Likelihood of Him Ever Wanting or Needing the Procedure
If he doesn't get circumcised now, he's just going to need it done later, right? Wrong. "In Finland, where the circumcision rate is zero at birth, the risk of needing the foreskin removed later is one in sixteen thousand, six hundred sixty seven (1/16,667), an extremely rare event! The prepuce is invariably normal and almost never requires removal." -Doctors Opposing Circumcision Physicians Guide to the Normal Intact Penis
It's not uncommon to hear cautionary tales of young boys needing to be circumcised. But in almost every case, the issue was not the child's foreskin but rather a doctor who was ignorant about normal male anatomy. Dr. Paul Fleiss writes: "I often receive calls from distraught parents who say that a doctor insists that their little boy needs to be circumcised because there is something wrong. When they bring their son into my office, I almost always find that there's nothing wrong with the child's penis. Occasionally there's a slight infection, but that can be quickly cleared with an antibiotic cream. In all my years of practice, I've never had a patient who had to be circumcised for medical reasons.
When a doctor advises that your son be circumcised, it's usually because he or she is unfamiliar with the intact penis, misinformed about the true indications for surgical amputation of the foreskin, unaware of the functions of the foreskin, and uncomfortable with the movement away from routine circumcision."
According to the most recent World Health Organization estimates, approximately 70% of the world's male population is intact. That means the vast majority of males never need or choose to get circumcised. If given the choice, it's likely your son would fall into this category as well.
The Issue of Legal Consent: Who Should the Decision Belong To?
Does a parent have the legal right to consent to have their son's foreskin taken away without an immediate medical reason? Attorneys for the Rights of the Child has concluded they do not. "Numerous legal scholars have concluded that routine neonatal circumcIsion falls within the legal definition of child abuse and violates children's civil and human rights under national and international law. Consent to a procedure that is per se illegal is, of course, invalid regardless of the motives of the consenting party." (Svoboda, 2000)
Many men are upset that the most sensitive part of their penis was taken from them in infancy without their consent or any actual medical reason. (You can read their stories here and here.) When your son is born, you have no idea whether or not he'll even want to be circumcised. Rather than guessing wrong and leaving him to deal with the lifelong consequences of an irreversible decision, leave the decision for him to make for himself at the age of consent. If he feels strongly about having his foreskin removed, he can provide his consent and opt for the procedure to be done at that time.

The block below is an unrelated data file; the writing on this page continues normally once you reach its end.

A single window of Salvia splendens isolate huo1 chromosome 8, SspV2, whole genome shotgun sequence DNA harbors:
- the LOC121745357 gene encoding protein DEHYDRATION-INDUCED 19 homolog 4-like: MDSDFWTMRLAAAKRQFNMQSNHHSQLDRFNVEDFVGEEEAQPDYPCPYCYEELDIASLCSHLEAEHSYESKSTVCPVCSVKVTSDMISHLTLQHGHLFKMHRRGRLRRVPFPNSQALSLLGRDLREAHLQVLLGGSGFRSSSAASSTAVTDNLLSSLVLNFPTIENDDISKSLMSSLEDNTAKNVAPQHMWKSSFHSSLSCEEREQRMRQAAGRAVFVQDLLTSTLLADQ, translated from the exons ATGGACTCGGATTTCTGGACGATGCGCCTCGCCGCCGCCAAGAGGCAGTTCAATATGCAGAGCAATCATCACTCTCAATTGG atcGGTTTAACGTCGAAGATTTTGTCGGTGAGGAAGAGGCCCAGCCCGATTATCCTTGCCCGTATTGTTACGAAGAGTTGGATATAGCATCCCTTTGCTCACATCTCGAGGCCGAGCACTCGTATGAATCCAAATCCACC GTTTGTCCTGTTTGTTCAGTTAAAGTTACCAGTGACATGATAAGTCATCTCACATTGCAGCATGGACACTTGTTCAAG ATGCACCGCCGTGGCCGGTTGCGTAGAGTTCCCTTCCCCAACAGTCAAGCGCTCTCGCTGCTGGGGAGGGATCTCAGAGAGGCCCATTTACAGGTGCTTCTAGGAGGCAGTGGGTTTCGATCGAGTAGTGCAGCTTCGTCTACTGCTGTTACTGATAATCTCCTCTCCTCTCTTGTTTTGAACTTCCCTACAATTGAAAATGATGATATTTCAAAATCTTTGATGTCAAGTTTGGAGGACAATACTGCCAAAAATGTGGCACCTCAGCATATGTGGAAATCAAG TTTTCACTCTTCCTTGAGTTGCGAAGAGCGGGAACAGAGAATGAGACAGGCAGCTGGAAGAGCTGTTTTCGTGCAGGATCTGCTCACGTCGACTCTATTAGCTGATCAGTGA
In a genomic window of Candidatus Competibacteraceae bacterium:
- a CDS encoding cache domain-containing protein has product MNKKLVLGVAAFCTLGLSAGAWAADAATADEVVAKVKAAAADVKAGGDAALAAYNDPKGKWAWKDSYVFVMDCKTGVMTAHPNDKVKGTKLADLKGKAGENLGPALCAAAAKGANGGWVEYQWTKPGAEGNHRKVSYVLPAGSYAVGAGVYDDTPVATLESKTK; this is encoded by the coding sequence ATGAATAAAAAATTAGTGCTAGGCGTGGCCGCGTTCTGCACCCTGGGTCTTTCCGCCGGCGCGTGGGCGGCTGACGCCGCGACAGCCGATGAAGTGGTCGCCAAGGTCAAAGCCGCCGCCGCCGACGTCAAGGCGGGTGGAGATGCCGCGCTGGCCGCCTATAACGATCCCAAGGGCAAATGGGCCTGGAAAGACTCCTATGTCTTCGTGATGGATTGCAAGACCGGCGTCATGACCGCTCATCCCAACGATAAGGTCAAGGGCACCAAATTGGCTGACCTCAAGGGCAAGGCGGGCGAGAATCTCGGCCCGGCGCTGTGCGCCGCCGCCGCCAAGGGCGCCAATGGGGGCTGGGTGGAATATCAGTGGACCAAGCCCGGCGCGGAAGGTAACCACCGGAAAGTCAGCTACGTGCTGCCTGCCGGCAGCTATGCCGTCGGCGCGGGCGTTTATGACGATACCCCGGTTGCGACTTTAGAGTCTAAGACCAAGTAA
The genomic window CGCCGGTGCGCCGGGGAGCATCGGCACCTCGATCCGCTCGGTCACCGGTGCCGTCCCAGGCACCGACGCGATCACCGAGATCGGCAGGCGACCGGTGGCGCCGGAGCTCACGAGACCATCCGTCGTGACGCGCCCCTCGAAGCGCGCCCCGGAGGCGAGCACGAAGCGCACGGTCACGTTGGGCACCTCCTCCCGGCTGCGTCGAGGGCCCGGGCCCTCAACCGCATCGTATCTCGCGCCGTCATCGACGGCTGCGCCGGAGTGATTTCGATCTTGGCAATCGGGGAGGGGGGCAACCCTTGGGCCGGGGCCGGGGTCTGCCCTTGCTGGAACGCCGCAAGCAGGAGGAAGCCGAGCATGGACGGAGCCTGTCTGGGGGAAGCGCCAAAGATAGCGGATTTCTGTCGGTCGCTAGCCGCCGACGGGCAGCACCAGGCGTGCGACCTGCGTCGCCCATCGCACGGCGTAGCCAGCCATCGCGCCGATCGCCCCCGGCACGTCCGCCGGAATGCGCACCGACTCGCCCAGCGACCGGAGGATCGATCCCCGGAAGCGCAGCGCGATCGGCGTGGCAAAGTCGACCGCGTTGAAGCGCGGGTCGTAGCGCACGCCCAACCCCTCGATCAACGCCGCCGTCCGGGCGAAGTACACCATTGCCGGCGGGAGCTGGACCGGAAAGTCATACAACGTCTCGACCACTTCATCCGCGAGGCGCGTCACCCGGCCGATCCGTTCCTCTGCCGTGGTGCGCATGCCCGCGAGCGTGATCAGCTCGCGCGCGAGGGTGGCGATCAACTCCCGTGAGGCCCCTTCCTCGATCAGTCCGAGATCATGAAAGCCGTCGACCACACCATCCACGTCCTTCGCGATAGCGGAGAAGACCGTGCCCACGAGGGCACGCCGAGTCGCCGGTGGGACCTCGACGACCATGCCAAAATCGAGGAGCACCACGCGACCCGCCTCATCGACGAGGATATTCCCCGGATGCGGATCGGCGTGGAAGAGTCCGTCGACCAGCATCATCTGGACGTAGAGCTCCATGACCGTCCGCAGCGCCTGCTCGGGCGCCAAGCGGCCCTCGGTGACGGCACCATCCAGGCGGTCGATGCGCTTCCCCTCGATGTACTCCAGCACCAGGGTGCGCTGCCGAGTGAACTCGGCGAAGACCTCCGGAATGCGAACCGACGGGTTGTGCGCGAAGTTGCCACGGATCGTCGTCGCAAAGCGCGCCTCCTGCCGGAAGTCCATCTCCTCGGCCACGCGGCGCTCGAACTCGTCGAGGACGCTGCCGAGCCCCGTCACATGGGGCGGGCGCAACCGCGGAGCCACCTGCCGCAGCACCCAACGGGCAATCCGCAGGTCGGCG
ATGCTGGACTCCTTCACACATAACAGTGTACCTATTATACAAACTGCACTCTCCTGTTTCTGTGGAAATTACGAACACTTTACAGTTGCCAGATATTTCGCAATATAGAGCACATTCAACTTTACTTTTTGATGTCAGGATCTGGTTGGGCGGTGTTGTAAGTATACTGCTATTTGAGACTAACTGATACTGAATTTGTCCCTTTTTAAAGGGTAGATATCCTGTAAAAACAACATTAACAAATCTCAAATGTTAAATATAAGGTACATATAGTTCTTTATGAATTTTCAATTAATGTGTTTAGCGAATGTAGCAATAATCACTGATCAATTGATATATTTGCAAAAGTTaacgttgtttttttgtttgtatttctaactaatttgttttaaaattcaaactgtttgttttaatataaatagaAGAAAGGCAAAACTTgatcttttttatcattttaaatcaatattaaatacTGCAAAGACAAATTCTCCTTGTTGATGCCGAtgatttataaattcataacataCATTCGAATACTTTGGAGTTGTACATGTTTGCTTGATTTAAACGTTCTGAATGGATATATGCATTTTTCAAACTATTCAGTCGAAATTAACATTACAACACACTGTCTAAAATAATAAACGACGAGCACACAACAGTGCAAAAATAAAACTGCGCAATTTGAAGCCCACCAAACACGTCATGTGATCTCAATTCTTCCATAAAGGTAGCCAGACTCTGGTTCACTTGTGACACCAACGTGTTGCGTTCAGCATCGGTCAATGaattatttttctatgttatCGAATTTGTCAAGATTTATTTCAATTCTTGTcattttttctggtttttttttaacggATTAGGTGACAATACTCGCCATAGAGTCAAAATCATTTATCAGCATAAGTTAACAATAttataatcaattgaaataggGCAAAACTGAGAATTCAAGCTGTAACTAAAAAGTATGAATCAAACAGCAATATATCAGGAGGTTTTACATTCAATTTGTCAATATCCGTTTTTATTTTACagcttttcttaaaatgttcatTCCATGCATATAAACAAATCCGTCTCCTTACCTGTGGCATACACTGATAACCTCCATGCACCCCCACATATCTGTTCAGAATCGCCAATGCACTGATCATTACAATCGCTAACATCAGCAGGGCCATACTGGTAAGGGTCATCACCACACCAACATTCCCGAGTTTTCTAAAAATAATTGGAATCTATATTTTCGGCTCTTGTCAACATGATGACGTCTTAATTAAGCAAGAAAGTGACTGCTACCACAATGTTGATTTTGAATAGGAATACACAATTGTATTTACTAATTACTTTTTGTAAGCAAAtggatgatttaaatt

Shouldn't He Be Circumcised Young So He Can Start to Reap the Benefits of Circumcision?
There have been many alleged benefits of circumcision since its start in the US in the 1800s. Over time, many of these claims have been debunked. Today, the most prevalent arguments the American Academy of Pediatrics give in favor of circumcision include: hygiene, social conformity, prevention of urinary tract infection, STDs, HIV, and penile prostate cancer. None of these issues are of any concern whatsoever to an infant, apart perhaps from hygiene and UTIs. Ironically, care and hygiene are made profoundly more difficult by circumcision. The difference in the rate of urinary tract infection between intact and circumcised boys is only about 1%. Given the high rate of risks and complications with circumcision, this is not a significant enough difference to justify the routine circumcision of infant boys. Urinary tract infections are rare and when they do occur, they respond well to antibiotics for both boys and girls. Amputation of tissue is not needed, especially when you consider the 12x higher rate of MRSA infection in circumcised boys.
Both the pain and rate of complications associated with circumcision are worse when the procedure is performed in infancy than in adulthood. Numerous legal authorities have determined that parents do not have the right to consent to circumcision on their infant son's behalf, and any of the highly disputed benefits of circumcision either do not apply in infancy and childhood or are not worth the risks of the procedure. Parents simply cannot go wrong with leaving the permanent and highly personal decision of whether or not to circumcise for their sons to make for themselves at the age of consent.